This is the photo that has the country rallying around one guy and his inspiration today.
He’s Frank Tanabe,93, and he’s got liver cancer. He may not make it to Election Day, so his family helped him fill out his ballot.
The backstory comes from the Associated Press. Tanabe volunteered to serve in World War II from behind the barbed wire of the camp in which he was imprisoned because he was a Japanese American.
The Army assigned Tanabe to the Military Intelligence Service, a classified unit whose members were collectively awarded the Congressional Gold Medal last year along with soldiers who served in the 100th Infantry Battalion and 442nd Regimental Combat Team — highly decorated segregated units of mostly Japanese-Americans.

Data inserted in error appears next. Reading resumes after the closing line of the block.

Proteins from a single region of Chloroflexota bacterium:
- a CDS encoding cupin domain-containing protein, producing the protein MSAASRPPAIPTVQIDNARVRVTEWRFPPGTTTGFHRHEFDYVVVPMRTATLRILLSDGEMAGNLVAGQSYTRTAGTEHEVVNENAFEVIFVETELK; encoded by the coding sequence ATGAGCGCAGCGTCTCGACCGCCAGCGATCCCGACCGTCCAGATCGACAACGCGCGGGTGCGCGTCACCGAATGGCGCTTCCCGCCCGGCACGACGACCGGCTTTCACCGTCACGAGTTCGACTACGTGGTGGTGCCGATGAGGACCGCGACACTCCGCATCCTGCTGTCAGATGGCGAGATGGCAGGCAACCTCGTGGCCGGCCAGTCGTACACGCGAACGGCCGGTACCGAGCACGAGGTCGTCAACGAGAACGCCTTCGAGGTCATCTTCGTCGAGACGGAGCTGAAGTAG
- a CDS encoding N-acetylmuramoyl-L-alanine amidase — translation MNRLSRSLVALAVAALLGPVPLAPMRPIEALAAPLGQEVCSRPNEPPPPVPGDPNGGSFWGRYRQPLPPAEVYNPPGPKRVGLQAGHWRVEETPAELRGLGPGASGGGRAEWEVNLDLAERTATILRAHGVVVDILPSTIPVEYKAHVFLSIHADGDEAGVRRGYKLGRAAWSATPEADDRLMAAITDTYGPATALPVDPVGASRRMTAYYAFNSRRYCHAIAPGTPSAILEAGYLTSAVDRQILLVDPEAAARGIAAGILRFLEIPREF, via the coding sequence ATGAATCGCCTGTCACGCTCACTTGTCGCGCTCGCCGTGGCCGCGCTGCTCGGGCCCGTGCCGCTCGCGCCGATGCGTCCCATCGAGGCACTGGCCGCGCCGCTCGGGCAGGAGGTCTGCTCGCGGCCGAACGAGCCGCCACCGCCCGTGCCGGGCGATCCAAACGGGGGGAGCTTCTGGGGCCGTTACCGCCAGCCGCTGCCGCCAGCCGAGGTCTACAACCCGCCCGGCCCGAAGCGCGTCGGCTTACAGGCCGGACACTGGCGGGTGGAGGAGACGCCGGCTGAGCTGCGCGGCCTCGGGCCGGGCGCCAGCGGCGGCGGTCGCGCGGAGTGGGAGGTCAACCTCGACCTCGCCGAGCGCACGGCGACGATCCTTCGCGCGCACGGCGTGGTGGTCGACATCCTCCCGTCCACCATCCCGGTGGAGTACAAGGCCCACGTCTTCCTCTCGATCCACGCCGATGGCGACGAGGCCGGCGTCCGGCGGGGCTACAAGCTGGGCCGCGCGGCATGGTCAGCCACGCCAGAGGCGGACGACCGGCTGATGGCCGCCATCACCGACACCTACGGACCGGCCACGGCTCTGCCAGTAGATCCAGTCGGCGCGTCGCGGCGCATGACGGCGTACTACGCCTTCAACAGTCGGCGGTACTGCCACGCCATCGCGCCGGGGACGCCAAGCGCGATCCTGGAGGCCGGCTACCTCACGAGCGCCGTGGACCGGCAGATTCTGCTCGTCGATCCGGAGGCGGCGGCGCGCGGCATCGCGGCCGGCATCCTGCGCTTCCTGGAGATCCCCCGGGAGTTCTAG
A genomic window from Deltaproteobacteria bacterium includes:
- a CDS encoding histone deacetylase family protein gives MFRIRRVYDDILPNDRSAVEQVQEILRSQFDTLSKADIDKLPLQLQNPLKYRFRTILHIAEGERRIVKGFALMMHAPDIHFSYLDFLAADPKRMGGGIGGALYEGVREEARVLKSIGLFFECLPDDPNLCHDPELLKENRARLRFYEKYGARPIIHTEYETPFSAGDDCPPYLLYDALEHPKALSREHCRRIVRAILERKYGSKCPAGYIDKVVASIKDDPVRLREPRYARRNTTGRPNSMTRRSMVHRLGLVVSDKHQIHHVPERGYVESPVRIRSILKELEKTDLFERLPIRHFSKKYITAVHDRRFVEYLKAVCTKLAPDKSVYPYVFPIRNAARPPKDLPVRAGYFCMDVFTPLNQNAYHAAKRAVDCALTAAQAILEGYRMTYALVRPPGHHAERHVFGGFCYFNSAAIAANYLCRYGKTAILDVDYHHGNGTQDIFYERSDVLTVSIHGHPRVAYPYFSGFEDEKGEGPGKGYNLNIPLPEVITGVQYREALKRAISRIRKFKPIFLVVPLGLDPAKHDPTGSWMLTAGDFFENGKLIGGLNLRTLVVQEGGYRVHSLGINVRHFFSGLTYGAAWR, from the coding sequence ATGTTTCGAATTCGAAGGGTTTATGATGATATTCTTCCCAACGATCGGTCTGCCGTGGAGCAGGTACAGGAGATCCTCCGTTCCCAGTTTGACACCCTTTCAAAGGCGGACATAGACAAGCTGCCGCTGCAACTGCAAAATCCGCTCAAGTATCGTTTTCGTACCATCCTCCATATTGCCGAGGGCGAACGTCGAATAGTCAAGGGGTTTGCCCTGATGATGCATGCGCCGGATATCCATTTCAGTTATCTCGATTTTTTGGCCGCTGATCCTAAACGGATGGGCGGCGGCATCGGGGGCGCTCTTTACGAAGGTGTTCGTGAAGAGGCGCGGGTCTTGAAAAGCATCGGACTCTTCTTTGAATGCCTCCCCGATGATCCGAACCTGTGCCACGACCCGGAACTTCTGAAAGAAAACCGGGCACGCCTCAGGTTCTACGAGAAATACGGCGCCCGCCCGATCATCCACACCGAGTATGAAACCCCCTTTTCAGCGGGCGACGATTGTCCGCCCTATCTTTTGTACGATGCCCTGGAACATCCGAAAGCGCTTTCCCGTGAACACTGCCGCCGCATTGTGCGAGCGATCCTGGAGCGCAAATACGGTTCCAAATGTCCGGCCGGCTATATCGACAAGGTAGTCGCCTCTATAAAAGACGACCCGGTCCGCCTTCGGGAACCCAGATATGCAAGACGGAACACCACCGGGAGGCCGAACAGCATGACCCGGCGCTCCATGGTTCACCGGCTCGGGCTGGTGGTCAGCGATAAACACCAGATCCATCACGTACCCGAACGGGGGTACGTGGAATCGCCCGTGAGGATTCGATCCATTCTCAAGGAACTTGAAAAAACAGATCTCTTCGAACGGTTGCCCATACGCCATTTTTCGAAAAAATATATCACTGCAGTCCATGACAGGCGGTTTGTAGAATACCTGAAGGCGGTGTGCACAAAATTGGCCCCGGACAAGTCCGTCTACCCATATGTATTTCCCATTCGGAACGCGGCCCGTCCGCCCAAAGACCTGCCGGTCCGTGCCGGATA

“I’d like to accept on behalf of all hyphenated Americans, including American-Americans,” Tanabe told the Honolulu Star-Advertiser at the time. “We all served together in defense of our country.”
Noah Tanabe, the grandson who posted the photo online, said he thinks about his grandfather every time he votes.
“It’s hard to imagine – after his family business is torched, his family imprisoned, and denied the opportunity to finish his college education – he volunteered to serve. I don’t know if I would have done the same thing, but we are all very proud of him,” he said.
Last year at the U.S. Capitol, Mr. Tanabe represented his unit in accepting the Congressional Gold Medal.
Sometimes the people you fear the most, the people who others once thought unworthy of the benefits of freedom, become the very picture of it.
What a country!